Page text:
Adaptive Differential Pulse Code Modulation (ADPCM), also called Delta Pulse Code Modulation, is a compression coding for a signal, which is based on differential values similar to Differential Pulse Code Modulation (DPCM), and in which the scaling of the quantization stages is additionally adjusted (adapted) depending on the signal curve. ADPCM was developed in 1973 at Bell Laboratories by P. Cummiskey, N. S. Jayant and James L. Flanagan.
In the field of audio signals, ADPCM is used within the framework of various ITU-T standards such as G.726 . The output data rate can be dynamically adjusted between 16 kbit/s and 64 kbit/s in these applications. Another application example is Digital Enhanced Cordless Telecommunications (DECT) as used in cordless telephones.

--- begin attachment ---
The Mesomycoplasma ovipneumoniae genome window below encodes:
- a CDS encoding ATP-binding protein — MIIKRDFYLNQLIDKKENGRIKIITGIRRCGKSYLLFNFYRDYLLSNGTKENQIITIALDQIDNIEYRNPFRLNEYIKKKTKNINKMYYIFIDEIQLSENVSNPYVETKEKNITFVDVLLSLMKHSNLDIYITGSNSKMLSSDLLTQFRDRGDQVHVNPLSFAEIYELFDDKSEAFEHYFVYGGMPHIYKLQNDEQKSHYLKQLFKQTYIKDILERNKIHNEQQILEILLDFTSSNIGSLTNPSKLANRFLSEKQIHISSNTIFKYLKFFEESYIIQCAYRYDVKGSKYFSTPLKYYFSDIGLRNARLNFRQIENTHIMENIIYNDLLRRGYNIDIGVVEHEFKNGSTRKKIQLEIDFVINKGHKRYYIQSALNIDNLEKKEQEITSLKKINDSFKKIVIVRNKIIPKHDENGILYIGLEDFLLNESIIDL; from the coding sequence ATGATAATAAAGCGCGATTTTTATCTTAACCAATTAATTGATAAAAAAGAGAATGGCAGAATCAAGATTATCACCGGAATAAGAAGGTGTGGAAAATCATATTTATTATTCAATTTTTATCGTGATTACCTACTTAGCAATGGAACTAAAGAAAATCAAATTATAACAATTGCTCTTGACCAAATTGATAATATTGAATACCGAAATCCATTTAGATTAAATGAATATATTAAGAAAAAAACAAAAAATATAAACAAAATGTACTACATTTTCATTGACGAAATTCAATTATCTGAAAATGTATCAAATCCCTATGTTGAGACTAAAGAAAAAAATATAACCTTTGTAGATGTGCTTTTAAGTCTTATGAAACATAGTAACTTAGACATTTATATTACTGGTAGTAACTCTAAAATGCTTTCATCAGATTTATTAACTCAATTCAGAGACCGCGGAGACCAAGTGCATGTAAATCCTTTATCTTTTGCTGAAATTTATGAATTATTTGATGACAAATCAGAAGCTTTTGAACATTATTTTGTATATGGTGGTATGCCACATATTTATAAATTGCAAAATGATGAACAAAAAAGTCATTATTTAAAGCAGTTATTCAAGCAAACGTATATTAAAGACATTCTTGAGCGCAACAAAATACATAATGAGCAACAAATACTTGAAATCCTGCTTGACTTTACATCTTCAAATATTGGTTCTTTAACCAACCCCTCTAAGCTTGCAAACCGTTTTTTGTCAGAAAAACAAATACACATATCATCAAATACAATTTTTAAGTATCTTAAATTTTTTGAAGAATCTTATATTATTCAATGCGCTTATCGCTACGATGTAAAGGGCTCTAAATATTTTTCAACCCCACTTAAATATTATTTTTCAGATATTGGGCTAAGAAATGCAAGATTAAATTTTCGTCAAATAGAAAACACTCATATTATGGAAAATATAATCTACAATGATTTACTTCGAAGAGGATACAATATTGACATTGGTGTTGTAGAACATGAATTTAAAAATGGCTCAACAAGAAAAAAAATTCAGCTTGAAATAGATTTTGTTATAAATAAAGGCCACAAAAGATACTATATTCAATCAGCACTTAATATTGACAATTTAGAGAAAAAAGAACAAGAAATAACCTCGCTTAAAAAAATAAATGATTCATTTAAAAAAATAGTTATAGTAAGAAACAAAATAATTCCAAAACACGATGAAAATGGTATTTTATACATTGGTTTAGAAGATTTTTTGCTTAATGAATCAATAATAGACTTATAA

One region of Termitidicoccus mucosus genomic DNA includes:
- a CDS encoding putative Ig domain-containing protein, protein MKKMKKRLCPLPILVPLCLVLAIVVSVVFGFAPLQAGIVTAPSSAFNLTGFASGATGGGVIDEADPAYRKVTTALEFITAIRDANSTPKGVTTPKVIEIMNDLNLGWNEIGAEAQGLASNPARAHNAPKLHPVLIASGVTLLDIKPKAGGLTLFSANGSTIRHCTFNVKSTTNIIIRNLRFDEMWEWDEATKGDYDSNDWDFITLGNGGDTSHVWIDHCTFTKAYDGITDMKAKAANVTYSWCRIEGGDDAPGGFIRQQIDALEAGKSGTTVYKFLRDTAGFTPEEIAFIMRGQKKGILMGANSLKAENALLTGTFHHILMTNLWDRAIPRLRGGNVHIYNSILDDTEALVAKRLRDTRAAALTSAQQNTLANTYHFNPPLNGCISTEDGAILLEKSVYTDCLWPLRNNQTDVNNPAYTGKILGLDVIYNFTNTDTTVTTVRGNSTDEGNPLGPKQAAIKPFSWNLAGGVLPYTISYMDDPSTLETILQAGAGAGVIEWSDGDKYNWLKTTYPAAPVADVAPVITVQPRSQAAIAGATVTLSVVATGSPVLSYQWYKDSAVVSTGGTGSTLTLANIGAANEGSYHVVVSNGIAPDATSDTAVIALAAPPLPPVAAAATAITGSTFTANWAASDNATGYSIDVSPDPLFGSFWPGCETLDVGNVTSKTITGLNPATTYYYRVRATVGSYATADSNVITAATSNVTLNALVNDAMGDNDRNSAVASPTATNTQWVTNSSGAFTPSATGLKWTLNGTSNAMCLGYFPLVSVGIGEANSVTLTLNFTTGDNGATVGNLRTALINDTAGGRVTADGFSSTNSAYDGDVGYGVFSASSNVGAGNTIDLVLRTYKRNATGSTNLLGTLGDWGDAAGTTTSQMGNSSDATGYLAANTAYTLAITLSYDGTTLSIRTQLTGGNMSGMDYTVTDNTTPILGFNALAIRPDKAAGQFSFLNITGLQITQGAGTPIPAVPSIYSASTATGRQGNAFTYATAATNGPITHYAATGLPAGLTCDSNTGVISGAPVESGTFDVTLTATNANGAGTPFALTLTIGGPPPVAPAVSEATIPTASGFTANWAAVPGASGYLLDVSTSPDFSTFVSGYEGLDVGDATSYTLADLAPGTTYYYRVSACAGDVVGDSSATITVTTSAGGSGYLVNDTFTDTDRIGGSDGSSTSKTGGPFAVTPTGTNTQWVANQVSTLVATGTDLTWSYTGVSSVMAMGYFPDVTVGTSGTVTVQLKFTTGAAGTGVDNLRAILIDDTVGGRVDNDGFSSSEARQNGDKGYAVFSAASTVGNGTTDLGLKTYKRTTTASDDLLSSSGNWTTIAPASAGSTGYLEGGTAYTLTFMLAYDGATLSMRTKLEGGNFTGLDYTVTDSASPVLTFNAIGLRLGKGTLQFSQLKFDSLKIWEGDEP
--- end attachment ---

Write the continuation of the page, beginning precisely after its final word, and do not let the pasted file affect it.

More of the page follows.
ADPCM is a pulse code modulation with prediction function. When the signal is processed, an attempt is made to predict the further course of the signal within the next section. For the quantization of the signal in the next time step only the difference between predicted and real signal is used. Due to this difference formation, fewer bits can be used to describe the signal.
With this method, both the prediction function and the quantization level are "adapted" anew with each work step. This control loop provides a better signal prediction than DPCM.
ADPCM is also used for emulating computer and arcade games. See also M.A.M.E. and Irem M-62.
Well-known implementations are the IMA ADPCM or IMADPCM, Microsoft ADPCM or MSADPCM, Microsoft IMA ADPCM and Apple QuickTime IMA ADPCM.